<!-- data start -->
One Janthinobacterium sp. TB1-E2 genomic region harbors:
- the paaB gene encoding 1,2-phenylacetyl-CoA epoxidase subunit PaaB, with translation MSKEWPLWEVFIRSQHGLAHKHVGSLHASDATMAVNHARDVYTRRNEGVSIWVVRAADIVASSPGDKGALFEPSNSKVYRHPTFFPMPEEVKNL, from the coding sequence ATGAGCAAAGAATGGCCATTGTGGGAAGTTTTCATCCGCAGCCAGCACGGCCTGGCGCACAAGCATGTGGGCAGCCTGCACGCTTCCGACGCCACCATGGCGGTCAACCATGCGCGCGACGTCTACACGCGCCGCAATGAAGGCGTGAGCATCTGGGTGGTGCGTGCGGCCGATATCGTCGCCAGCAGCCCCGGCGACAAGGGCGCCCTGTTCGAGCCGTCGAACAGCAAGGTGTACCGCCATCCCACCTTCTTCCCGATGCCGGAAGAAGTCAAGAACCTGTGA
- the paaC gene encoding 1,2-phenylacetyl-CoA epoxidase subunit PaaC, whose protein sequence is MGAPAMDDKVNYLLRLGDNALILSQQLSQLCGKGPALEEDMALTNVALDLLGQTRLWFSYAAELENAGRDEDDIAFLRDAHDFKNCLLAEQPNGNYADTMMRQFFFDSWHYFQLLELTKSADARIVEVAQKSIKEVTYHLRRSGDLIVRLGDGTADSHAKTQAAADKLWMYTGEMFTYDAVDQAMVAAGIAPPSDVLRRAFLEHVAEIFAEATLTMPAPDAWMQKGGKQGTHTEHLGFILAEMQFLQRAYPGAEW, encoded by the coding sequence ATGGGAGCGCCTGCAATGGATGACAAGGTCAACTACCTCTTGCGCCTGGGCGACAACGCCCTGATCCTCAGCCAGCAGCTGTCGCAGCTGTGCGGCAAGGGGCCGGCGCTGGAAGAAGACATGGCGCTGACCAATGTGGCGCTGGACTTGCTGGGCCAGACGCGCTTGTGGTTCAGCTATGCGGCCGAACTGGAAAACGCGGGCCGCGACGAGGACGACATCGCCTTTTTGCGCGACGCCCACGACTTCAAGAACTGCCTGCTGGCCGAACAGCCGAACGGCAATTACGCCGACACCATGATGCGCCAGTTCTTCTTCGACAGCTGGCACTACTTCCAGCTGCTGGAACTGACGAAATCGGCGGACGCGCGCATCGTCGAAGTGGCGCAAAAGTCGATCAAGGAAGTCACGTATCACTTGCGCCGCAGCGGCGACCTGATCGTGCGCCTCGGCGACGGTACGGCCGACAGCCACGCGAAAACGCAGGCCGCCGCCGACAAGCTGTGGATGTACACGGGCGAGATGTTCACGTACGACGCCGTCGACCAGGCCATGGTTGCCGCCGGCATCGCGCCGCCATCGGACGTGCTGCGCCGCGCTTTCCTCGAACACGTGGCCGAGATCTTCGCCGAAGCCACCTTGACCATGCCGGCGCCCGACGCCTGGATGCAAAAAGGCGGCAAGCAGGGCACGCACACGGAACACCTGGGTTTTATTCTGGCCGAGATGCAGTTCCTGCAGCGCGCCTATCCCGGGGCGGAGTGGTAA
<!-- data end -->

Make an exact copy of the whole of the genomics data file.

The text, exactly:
One Janthinobacterium sp. TB1-E2 genomic region harbors:
- the paaB gene encoding 1,2-phenylacetyl-CoA epoxidase subunit PaaB, with translation MSKEWPLWEVFIRSQHGLAHKHVGSLHASDATMAVNHARDVYTRRNEGVSIWVVRAADIVASSPGDKGALFEPSNSKVYRHPTFFPMPEEVKNL, from the coding sequence ATGAGCAAAGAATGGCCATTGTGGGAAGTTTTCATCCGCAGCCAGCACGGCCTGGCGCACAAGCATGTGGGCAGCCTGCACGCTTCCGACGCCACCATGGCGGTCAACCATGCGCGCGACGTCTACACGCGCCGCAATGAAGGCGTGAGCATCTGGGTGGTGCGTGCGGCCGATATCGTCGCCAGCAGCCCCGGCGACAAGGGCGCCCTGTTCGAGCCGTCGAACAGCAAGGTGTACCGCCATCCCACCTTCTTCCCGATGCCGGAAGAAGTCAAGAACCTGTGA
- the paaC gene encoding 1,2-phenylacetyl-CoA epoxidase subunit PaaC, whose protein sequence is MGAPAMDDKVNYLLRLGDNALILSQQLSQLCGKGPALEEDMALTNVALDLLGQTRLWFSYAAELENAGRDEDDIAFLRDAHDFKNCLLAEQPNGNYADTMMRQFFFDSWHYFQLLELTKSADARIVEVAQKSIKEVTYHLRRSGDLIVRLGDGTADSHAKTQAAADKLWMYTGEMFTYDAVDQAMVAAGIAPPSDVLRRAFLEHVAEIFAEATLTMPAPDAWMQKGGKQGTHTEHLGFILAEMQFLQRAYPGAEW, encoded by the coding sequence ATGGGAGCGCCTGCAATGGATGACAAGGTCAACTACCTCTTGCGCCTGGGCGACAACGCCCTGATCCTCAGCCAGCAGCTGTCGCAGCTGTGCGGCAAGGGGCCGGCGCTGGAAGAAGACATGGCGCTGACCAATGTGGCGCTGGACTTGCTGGGCCAGACGCGCTTGTGGTTCAGCTATGCGGCCGAACTGGAAAACGCGGGCCGCGACGAGGACGACATCGCCTTTTTGCGCGACGCCCACGACTTCAAGAACTGCCTGCTGGCCGAACAGCCGAACGGCAATTACGCCGACACCATGATGCGCCAGTTCTTCTTCGACAGCTGGCACTACTTCCAGCTGCTGGAACTGACGAAATCGGCGGACGCGCGCATCGTCGAAGTGGCGCAAAAGTCGATCAAGGAAGTCACGTATCACTTGCGCCGCAGCGGCGACCTGATCGTGCGCCTCGGCGACGGTACGGCCGACAGCCACGCGAAAACGCAGGCCGCCGCCGACAAGCTGTGGATGTACACGGGCGAGATGTTCACGTACGACGCCGTCGACCAGGCCATGGTTGCCGCCGGCATCGCGCCGCCATCGGACGTGCTGCGCCGCGCTTTCCTCGAACACGTGGCCGAGATCTTCGCCGAAGCCACCTTGACCATGCCGGCGCCCGACGCCTGGATGCAAAAAGGCGGCAAGCAGGGCACGCACACGGAACACCTGGGTTTTATTCTGGCCGAGATGCAGTTCCTGCAGCGCGCCTATCCCGGGGCGGAGTGGTAA